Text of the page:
Malinda Lo is the author of the young adult novels Ash, Huntress, Adaptation, and Inheritance. Ash was a finalist for the William C. Morris YA Debut Award, the Andre Norton Award for YA Science Fiction and Fantasy, the Mythopoeic Fantasy Award, and was a Kirkus Best Book for Children and Teens. She has been a three-time finalist for the Lambda Literary Award. Malinda’s nonfiction has been published by The New York Times Book Review, NPR, The Huffington Post, The Toast, The Horn Book, and AfterEllen. Malinda is co-founder with Cindy Pon of Diversity in YA, a project that celebrates diversity in young adult books. She lives in Massachusetts with her partner and their dog.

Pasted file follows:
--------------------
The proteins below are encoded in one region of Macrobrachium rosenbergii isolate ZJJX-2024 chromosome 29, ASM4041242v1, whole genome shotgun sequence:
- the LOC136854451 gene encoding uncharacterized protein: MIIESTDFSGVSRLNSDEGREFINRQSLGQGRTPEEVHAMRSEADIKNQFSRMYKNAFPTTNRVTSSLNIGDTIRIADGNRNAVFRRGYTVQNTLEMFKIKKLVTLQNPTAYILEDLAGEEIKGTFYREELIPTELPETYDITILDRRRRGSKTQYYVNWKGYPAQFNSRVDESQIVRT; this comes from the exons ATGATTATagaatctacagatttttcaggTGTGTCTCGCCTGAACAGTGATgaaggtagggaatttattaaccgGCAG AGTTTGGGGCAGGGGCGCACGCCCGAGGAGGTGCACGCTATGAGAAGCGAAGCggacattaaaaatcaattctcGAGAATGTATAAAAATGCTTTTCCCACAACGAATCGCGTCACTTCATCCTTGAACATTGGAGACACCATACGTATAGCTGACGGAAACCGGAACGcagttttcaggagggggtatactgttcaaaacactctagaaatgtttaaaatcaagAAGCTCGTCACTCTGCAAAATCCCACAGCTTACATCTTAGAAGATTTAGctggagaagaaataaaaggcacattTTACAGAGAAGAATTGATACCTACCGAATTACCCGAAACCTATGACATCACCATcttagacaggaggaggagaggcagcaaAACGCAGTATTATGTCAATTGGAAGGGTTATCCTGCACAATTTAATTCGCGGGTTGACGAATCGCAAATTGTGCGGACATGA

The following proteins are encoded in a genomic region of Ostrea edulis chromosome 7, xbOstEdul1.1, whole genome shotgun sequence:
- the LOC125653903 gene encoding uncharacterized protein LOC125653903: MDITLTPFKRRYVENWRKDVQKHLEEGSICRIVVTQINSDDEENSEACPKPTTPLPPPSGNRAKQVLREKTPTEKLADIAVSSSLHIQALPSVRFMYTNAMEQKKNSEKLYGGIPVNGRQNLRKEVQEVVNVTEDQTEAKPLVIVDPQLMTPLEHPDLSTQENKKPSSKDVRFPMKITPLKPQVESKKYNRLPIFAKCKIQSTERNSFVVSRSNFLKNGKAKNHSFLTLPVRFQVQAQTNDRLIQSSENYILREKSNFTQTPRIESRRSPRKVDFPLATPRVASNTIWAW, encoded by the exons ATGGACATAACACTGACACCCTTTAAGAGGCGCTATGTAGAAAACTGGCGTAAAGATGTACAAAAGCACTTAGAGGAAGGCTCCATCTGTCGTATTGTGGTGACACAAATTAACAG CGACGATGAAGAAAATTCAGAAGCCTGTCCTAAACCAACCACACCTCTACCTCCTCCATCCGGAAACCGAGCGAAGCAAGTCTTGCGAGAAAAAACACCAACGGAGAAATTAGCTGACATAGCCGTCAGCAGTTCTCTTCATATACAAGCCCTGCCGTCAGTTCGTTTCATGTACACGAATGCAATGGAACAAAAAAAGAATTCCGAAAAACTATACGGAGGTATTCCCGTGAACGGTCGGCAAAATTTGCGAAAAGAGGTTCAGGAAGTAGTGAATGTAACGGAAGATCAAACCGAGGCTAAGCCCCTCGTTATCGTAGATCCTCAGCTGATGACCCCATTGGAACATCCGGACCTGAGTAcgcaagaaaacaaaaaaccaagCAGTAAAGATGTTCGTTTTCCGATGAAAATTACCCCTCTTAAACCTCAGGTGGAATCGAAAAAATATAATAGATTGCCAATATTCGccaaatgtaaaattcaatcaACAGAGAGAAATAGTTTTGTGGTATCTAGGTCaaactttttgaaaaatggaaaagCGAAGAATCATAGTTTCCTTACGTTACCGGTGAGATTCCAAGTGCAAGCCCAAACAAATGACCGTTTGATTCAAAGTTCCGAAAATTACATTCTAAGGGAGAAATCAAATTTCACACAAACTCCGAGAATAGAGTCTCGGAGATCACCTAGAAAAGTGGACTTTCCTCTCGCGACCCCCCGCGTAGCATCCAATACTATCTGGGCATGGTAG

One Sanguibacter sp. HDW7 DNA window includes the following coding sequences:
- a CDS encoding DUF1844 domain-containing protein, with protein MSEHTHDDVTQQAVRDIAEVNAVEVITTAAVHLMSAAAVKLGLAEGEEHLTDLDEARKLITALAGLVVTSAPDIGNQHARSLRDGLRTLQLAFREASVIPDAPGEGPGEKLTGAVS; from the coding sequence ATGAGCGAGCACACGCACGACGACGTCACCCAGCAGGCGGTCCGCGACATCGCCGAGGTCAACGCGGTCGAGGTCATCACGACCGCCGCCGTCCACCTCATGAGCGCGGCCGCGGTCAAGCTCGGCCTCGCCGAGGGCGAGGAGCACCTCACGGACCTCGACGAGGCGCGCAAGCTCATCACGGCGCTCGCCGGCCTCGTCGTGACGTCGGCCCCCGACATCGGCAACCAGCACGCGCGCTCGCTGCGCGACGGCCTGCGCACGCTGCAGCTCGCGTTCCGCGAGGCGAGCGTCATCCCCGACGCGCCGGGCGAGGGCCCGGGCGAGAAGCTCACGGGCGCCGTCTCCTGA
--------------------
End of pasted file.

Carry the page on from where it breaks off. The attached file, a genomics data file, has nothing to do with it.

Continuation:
I always knew [I wanted to be a writer]—it just took me a long, long time to get up the nerve to do it. I grew up in Colorado but I came to this country from China when I was three-and-a-half. My mother is a pianist—she was a professional musician in China. When she came to the United States she had to work a lot of odd jobs she didn’t like but eventually she quit her job and became a piano teacher. My parents wanted me to be able to support myself and I never thought being a writer would be a viable job opportunity and my parents drummed it into me that I must have a job! And even though I always wanted to write—I wrote my first novel at age 13 and then two others shortly afterward, all of them fantasy (they weren’t good but a load of fun to write)—in college the pressure to get a job thing was very powerful. I even majored in economics at Wellesley and tried to become an investment banker. One of these investment banking firms interviewed me. Then they called me afterward to say I didn’t get the job, but good luck in my career as a writer.
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